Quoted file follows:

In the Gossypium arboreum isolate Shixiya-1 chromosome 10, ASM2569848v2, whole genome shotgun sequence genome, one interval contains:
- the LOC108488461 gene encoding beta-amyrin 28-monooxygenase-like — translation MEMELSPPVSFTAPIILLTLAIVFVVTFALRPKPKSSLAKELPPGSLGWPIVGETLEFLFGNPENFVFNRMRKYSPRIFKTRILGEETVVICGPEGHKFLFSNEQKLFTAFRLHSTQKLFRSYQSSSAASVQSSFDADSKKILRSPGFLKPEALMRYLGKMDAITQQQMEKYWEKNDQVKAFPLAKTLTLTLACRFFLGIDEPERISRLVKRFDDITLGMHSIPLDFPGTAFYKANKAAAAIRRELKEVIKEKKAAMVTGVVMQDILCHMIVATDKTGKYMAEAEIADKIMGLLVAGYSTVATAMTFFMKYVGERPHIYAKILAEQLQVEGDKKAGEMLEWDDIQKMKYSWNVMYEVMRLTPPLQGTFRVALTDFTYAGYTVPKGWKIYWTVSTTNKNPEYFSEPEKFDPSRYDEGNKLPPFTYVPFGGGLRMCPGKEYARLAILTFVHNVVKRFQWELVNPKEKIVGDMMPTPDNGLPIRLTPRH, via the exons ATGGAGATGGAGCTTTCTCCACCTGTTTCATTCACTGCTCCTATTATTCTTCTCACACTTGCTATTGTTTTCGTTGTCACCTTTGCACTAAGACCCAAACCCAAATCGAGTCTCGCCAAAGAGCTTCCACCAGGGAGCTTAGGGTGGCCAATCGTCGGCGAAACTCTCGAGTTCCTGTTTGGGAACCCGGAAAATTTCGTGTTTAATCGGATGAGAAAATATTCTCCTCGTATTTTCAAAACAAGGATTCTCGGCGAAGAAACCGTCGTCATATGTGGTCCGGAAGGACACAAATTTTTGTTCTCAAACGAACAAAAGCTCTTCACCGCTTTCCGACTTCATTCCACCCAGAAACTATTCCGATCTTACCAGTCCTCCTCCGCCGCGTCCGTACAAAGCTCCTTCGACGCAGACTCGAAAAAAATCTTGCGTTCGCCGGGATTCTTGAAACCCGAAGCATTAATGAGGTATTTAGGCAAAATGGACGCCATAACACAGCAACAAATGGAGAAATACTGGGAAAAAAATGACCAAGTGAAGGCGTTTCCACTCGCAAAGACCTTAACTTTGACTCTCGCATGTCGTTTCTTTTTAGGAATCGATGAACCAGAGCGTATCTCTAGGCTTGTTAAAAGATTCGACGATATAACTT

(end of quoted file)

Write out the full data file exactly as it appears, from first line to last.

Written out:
In the Gossypium arboreum isolate Shixiya-1 chromosome 10, ASM2569848v2, whole genome shotgun sequence genome, one interval contains:
- the LOC108488461 gene encoding beta-amyrin 28-monooxygenase-like — translation MEMELSPPVSFTAPIILLTLAIVFVVTFALRPKPKSSLAKELPPGSLGWPIVGETLEFLFGNPENFVFNRMRKYSPRIFKTRILGEETVVICGPEGHKFLFSNEQKLFTAFRLHSTQKLFRSYQSSSAASVQSSFDADSKKILRSPGFLKPEALMRYLGKMDAITQQQMEKYWEKNDQVKAFPLAKTLTLTLACRFFLGIDEPERISRLVKRFDDITLGMHSIPLDFPGTAFYKANKAAAAIRRELKEVIKEKKAAMVTGVVMQDILCHMIVATDKTGKYMAEAEIADKIMGLLVAGYSTVATAMTFFMKYVGERPHIYAKILAEQLQVEGDKKAGEMLEWDDIQKMKYSWNVMYEVMRLTPPLQGTFRVALTDFTYAGYTVPKGWKIYWTVSTTNKNPEYFSEPEKFDPSRYDEGNKLPPFTYVPFGGGLRMCPGKEYARLAILTFVHNVVKRFQWELVNPKEKIVGDMMPTPDNGLPIRLTPRH, via the exons ATGGAGATGGAGCTTTCTCCACCTGTTTCATTCACTGCTCCTATTATTCTTCTCACACTTGCTATTGTTTTCGTTGTCACCTTTGCACTAAGACCCAAACCCAAATCGAGTCTCGCCAAAGAGCTTCCACCAGGGAGCTTAGGGTGGCCAATCGTCGGCGAAACTCTCGAGTTCCTGTTTGGGAACCCGGAAAATTTCGTGTTTAATCGGATGAGAAAATATTCTCCTCGTATTTTCAAAACAAGGATTCTCGGCGAAGAAACCGTCGTCATATGTGGTCCGGAAGGACACAAATTTTTGTTCTCAAACGAACAAAAGCTCTTCACCGCTTTCCGACTTCATTCCACCCAGAAACTATTCCGATCTTACCAGTCCTCCTCCGCCGCGTCCGTACAAAGCTCCTTCGACGCAGACTCGAAAAAAATCTTGCGTTCGCCGGGATTCTTGAAACCCGAAGCATTAATGAGGTATTTAGGCAAAATGGACGCCATAACACAGCAACAAATGGAGAAATACTGGGAAAAAAATGACCAAGTGAAGGCGTTTCCACTCGCAAAGACCTTAACTTTGACTCTCGCATGTCGTTTCTTTTTAGGAATCGATGAACCAGAGCGTATCTCTAGGCTTGTTAAAAGATTCGACGATATAACTT